Further, investors around the world also turned cautious after a powerful bomb exploded in the morning rush hour in the centre of Kabul on Wednesday, killing at least 80 people, wounding hundreds and sending clouds of black smoke into the sky above the presidential palace and foreign embassies. However, losses remained capped with the Moody's Investors Service’s report stating that Indian economy will grow by 7.5 per cent in the current fiscal year, 7.7 per cent in 2018-19 and will reach to around 8 per cent in 3-4 years on the back of government's various reforms. Some support also came with report that Southwest monsoon arriving in Kerala on the expected date this year and also advancing into some parts of the Northeast India. Also, Prime Minister NarendraModi while speaking at the Indo-German Business Summit in Berlin said that India has one of the most liberal FDI policy regimes in the world and more than 90 percent of foreign investment flows are under automatic route. Meanwhile, Aviation stocks gained traction on expectations that a slide in oil prices would reduce carriers' fuel cost, which typically constitute about 50% of airlines' operating costs.


Global Market Overview 

Asian markets end mixed on Wednesday

Asian equity markets made a mixed closing on Wednesday as a stronger yen and a fall in oil prices ahead of weekly US industry inventory estimates later in the day offset better-than-expected manufacturing data from China. Japanese shares ended lower as the dollar hit two-week lows against the yen after mixed US data released overnight and new poll results showing that UK Conservatives could fall short of overall majority in next month's national election. Meanwhile, Chinese shares ended higher after data showed activity in China's manufacturing sector grew faster than expected in May. China's manufacturing sector continued to expand in May and at a steady pace, with a manufacturing PMI score of 51.2. That's unchanged from the April reading and surpassed expectations for 51.0. The non-manufacturing PMI came in with a score of 54.5 up from 54.0 in the previous month.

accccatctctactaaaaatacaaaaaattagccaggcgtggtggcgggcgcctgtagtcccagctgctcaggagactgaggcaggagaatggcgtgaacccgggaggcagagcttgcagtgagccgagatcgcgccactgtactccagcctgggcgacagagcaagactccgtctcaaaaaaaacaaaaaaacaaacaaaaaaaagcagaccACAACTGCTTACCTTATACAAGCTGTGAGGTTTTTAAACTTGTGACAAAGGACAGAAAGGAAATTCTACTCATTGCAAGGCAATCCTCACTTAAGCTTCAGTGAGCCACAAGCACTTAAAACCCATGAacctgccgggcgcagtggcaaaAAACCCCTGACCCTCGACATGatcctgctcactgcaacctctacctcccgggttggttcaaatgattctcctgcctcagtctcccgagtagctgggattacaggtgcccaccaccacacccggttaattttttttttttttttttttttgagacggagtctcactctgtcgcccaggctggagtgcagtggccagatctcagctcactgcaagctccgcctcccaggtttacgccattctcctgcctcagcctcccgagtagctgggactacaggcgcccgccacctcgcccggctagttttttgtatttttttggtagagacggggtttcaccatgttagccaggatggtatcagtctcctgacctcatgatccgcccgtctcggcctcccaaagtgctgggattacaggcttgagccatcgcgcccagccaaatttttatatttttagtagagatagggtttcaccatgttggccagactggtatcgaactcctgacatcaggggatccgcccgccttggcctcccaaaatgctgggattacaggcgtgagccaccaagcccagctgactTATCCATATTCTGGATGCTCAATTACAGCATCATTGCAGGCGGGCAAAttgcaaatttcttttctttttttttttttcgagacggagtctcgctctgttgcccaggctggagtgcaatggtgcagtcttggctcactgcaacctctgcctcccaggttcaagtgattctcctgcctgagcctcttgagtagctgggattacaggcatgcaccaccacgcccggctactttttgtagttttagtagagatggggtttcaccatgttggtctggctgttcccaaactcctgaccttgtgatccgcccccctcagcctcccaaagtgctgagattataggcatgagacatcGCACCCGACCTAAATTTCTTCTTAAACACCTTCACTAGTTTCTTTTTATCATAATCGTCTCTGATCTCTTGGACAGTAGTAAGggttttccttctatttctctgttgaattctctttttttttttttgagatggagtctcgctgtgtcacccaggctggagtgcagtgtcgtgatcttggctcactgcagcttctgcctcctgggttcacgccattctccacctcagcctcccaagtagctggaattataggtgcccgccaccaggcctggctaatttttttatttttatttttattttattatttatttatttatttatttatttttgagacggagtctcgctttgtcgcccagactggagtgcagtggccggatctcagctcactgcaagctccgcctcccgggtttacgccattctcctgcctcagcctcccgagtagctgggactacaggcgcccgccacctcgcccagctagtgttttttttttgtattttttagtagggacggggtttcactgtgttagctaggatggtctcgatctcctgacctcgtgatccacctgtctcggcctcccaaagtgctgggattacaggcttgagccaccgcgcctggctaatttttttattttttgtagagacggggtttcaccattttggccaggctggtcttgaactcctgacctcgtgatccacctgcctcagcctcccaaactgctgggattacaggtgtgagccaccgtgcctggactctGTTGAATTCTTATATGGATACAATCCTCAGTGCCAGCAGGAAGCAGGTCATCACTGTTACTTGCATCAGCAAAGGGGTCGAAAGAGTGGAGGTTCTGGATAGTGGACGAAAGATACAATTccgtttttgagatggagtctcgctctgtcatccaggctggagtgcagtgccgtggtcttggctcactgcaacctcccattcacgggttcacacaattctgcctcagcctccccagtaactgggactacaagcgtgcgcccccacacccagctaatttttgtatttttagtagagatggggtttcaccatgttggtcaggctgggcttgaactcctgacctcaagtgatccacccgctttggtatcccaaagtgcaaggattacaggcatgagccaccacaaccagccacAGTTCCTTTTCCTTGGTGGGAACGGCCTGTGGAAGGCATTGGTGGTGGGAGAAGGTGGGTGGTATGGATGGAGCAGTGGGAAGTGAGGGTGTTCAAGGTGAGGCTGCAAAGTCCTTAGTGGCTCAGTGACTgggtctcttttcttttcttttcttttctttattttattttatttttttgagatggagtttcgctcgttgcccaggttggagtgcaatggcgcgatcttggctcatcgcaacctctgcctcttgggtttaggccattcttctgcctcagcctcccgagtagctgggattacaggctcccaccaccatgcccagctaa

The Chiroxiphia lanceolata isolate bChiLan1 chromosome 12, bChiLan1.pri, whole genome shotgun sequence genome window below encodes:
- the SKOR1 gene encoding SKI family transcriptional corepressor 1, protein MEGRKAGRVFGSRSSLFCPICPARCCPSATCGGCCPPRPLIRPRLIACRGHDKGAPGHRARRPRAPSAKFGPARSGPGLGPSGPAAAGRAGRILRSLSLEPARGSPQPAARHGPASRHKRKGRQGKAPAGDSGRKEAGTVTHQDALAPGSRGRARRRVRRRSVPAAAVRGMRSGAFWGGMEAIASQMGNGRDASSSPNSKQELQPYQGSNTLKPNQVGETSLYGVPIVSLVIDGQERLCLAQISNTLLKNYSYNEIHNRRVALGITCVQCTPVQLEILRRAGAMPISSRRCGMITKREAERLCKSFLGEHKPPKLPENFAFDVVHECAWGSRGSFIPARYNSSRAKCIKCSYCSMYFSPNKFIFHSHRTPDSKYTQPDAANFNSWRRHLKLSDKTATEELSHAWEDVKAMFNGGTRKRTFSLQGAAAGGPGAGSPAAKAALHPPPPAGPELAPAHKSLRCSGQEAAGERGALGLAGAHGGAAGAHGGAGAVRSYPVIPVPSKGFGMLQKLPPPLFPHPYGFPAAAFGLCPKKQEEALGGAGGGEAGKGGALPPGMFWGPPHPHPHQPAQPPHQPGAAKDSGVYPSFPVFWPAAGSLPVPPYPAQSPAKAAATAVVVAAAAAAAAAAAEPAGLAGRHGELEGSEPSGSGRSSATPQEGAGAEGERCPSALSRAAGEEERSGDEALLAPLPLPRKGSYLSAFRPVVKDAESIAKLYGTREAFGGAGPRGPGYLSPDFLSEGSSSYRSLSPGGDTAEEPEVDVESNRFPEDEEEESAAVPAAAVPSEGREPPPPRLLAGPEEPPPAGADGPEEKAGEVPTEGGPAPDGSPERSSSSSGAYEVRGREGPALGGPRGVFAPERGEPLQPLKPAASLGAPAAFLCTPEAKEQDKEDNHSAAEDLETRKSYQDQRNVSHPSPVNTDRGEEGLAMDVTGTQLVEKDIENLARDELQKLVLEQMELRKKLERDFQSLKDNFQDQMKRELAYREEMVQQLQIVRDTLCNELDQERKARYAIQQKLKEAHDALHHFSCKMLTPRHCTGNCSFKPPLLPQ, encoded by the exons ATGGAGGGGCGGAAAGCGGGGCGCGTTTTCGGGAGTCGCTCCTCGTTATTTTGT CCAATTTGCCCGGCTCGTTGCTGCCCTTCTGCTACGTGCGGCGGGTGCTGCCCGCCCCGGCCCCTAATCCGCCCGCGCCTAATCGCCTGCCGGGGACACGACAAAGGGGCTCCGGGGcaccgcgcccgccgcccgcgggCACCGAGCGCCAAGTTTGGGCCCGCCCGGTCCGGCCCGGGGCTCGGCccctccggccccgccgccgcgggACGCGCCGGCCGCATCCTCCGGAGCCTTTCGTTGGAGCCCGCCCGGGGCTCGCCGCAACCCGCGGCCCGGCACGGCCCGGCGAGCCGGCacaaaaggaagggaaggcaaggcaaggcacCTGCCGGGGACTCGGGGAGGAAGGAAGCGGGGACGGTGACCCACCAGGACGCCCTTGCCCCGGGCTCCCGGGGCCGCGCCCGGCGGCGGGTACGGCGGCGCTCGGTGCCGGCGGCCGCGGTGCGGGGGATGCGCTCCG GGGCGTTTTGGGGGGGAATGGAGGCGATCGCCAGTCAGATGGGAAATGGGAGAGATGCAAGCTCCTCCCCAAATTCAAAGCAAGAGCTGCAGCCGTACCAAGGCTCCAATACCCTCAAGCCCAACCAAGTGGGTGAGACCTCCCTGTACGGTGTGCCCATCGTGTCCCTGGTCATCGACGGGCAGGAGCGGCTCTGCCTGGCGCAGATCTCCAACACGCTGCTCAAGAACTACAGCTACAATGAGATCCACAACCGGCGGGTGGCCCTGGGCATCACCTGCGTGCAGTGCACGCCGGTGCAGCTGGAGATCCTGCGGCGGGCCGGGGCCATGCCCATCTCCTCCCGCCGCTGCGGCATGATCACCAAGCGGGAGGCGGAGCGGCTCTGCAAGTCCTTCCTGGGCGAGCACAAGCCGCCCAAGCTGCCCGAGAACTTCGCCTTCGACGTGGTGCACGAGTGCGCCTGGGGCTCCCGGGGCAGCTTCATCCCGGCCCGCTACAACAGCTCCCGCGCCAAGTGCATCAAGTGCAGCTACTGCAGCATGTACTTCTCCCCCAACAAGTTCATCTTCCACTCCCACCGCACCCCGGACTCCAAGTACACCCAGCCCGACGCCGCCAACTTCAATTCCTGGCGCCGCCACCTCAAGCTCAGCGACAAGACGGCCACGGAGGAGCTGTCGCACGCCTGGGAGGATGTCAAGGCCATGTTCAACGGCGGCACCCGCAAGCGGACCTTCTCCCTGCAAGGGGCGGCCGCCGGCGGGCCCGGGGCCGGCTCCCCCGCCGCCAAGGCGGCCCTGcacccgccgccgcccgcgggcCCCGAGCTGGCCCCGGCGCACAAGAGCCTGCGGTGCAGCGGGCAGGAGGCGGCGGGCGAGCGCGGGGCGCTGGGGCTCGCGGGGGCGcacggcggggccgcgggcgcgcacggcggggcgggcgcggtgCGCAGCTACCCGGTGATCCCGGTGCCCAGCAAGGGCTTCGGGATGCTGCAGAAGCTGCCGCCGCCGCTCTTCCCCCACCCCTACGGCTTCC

US markets closed lower for second straight day

The US markets closed lower on Wednesday, but off their worst levels of the session, notching gains for the month as a slump in bank shares and a mixed reading of economic reports weighed on investor sentiment. Coupled with the drop in oil prices and reports that former FBI Director James Comey will publicly testify that President Donald Trump pushed him to end the probe into former national-security adviser Michael Flynn also weighed on the sentiments. On the economy front, a reading for pending-home sales came in below expectations. Pending-home sales from the National Association of Realtors fell 1.3% to a level of 109.8 from a reduction in the March reading, whereas a gauge of economic health, the Chicago business barometer, or Chicago PMI, rose to 59.4 in May, its highest level in two and half years. Earlier, reporting agency MNI Indicators had mistakenly said the gauge fell to 55.2.